Oppenheimer Chief Investment Strategist John Stoltzfus joins Yahoo Finance Live to discuss the earnings season, the effects of higher interest rates, the economy, job growth, tech stocks, and the outlook for the Fed .
BRAD SMITH: Welcome back, everyone. Futures this morning pointing towards a mixed open. The NASDAQ in negative territory, just about there. All this while investors dug into disappointing tech earnings, which had a big impact on some corporate results here, while US GDP came in better than expected, with the US economy -posted its first period of positive growth for 2022.
However, things may not be as good as they seem. Joining us today, we have John Stoltzfus, who is the Oppenheimer chief investment strategist. Maybe we’ll start some of the profits coming in. From what you’ve seen, how does that kind of reach the rest of the income period for you?
JOHN STOLTZFUS: Well, thanks for joining me on the show. Really appreciate it. Always good to be on Yahoo Finance. First, we have to say, things are really better than expected. If we look at double-digit returns in terms of gains in– across the board– not in total, but rather, in terms of what’s been reported so far, with 227 companies out of 500 companies that have -report, you achieved triple digit revenue growth in energy and double digit in industrials, consumer discretionary, real estate, and utilities.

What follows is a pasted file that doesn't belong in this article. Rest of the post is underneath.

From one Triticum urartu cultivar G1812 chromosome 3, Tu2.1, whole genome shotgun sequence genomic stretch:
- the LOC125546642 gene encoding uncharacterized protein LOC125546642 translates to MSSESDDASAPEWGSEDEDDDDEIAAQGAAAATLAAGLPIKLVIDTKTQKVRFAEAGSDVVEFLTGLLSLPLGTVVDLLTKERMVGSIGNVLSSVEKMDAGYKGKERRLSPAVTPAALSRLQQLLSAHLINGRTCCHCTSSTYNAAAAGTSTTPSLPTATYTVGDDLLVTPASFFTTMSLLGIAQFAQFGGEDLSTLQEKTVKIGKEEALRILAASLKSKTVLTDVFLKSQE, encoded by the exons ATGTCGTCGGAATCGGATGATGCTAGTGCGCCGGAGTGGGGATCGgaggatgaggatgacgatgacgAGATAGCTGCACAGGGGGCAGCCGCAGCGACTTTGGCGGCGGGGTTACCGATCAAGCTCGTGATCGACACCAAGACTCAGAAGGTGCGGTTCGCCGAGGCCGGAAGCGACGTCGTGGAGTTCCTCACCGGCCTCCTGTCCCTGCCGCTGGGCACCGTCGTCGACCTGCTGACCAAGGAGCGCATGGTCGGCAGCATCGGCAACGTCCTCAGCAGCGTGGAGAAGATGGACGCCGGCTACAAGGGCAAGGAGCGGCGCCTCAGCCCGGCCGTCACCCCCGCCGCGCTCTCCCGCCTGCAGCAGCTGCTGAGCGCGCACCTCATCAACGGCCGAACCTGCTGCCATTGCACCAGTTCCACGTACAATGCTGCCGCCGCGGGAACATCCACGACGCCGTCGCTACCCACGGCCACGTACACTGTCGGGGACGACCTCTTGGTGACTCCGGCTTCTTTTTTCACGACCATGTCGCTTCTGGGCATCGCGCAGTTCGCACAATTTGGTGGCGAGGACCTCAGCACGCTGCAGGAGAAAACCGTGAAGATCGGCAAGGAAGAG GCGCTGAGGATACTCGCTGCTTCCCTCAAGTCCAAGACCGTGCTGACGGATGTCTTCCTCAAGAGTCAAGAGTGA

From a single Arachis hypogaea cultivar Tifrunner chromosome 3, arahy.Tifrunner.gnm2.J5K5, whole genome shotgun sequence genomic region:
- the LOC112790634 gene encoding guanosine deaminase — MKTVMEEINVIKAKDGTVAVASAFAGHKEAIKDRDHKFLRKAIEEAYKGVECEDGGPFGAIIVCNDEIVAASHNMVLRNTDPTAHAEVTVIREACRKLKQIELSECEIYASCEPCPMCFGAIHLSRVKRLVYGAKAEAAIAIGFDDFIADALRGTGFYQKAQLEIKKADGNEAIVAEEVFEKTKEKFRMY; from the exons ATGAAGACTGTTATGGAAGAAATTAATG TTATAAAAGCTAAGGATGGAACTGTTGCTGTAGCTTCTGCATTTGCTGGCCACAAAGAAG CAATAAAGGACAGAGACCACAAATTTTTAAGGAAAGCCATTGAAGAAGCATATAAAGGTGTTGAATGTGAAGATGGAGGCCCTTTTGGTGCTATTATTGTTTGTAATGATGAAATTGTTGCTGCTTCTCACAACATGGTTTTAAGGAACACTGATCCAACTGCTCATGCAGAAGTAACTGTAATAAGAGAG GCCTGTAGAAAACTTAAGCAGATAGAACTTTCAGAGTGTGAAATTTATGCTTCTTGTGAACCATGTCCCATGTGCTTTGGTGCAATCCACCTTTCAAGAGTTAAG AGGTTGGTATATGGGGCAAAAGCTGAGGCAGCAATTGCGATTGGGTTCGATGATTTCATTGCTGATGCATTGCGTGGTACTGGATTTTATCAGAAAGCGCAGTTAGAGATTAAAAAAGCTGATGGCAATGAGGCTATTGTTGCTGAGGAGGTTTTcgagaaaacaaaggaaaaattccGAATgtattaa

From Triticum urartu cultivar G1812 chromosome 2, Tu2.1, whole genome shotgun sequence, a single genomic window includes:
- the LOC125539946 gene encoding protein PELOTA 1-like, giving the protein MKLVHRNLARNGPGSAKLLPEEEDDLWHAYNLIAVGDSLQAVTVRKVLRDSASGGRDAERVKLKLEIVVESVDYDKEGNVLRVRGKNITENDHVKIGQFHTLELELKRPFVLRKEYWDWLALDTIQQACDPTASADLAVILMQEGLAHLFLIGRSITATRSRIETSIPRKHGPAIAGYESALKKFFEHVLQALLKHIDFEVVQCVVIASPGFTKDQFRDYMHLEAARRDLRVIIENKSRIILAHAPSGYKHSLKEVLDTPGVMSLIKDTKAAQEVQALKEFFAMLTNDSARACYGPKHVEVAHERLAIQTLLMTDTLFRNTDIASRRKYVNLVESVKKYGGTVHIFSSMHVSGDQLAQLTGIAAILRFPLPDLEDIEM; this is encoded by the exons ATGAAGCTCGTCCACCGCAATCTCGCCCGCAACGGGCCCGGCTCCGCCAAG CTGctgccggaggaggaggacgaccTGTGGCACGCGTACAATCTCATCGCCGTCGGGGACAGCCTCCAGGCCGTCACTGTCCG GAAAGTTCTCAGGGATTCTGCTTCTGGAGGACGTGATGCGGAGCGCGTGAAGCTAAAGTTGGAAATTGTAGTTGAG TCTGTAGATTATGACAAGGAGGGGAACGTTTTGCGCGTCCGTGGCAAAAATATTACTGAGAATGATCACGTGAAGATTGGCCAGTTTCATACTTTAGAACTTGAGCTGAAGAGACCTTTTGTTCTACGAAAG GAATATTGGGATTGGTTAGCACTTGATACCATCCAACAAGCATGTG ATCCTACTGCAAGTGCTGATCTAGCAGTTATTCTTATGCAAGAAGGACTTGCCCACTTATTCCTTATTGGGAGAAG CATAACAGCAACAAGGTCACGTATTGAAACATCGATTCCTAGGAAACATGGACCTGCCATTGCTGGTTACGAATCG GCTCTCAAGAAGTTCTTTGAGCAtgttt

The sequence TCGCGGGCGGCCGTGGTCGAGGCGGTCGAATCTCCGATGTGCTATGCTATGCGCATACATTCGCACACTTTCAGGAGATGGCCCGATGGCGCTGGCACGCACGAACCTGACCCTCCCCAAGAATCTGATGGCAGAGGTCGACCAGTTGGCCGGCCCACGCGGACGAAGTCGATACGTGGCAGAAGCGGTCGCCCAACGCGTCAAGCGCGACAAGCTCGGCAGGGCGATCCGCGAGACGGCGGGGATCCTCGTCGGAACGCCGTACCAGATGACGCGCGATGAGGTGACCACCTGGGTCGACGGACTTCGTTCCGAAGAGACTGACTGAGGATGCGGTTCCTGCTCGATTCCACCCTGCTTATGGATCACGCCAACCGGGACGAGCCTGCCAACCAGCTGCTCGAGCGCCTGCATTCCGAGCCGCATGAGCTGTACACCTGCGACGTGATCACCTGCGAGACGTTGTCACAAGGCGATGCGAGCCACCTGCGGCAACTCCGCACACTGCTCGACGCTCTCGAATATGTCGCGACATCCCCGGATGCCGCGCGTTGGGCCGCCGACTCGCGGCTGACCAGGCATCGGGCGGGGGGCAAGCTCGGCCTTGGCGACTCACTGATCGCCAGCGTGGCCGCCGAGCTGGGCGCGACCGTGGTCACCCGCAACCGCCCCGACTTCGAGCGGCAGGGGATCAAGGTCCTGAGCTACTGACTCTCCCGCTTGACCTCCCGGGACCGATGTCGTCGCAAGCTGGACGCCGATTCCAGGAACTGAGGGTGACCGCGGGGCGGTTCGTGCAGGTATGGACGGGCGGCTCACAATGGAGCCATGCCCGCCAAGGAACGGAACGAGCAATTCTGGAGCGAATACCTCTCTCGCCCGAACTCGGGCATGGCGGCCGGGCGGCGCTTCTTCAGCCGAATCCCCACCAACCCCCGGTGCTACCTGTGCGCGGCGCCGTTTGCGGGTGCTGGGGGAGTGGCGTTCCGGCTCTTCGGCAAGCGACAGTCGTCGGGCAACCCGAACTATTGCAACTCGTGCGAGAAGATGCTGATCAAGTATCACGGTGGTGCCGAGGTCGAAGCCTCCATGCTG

Now, of course, you have technology is in the red. Your finances are a bit low. And both tech and financials are slightly in the red right now. So what we’ve got to say is, overall, in a mixed bag kind of environment, what would expect, that’s what we’re getting.
So, you know, I think the effects of higher interest rates starting to slow the economy, that we have economic growth, as you just heard, in the third quarter. We have a slowdown, somewhat, in terms of consumer participation, but have shown stability, if not stability. And job growth continues to be remarkably resilient, even as some employers who overhired began making layoffs because they had a hiring panic.
JULIE HYMAN: Hey John, Julie is here. I’m trying to figure out, as I look at the tech landscape right now, we’ve had some notable busts, right? Meta is now clearly on the consumer and advertising side, but some of the others are missing out as well. I mean, Microsoft Enterprise spending should be better. Then you have ServiceNow, which is really great. So, like, how do you synthesize and think about the big picture when it comes to technology?
JOHN STOLTZFUS: Well, when it comes to technology, which happens to be one of our favorite sectors, what we’re looking at here, we’re looking for, because it’s so unfavored, what we want to look for are the companies that stay. is profitable, continues to have good cash flow, and pays some sort of dividend ideally.
So that’s really where, in technology, it’s the GARP-ier, or the Growth at Reasonable Price, technology area. We’re always looking for babies being thrown out with the bathwater here when investors get impatient on a quarter to quarter basis in that area. And we continue to like industrials, consumer discretionary, and we also like financials, where we think ultimately, we’ll get a rising yield curve on a more traditional basis.
BRIAN SOZZI: John, have investors been headfaked by a report, and others, I would say, like Caterpillar? You know, Julie was talking about the top of the show where the new home sales went down. But you have Caterpillar having a really strong quarter. Is it as good as it looks?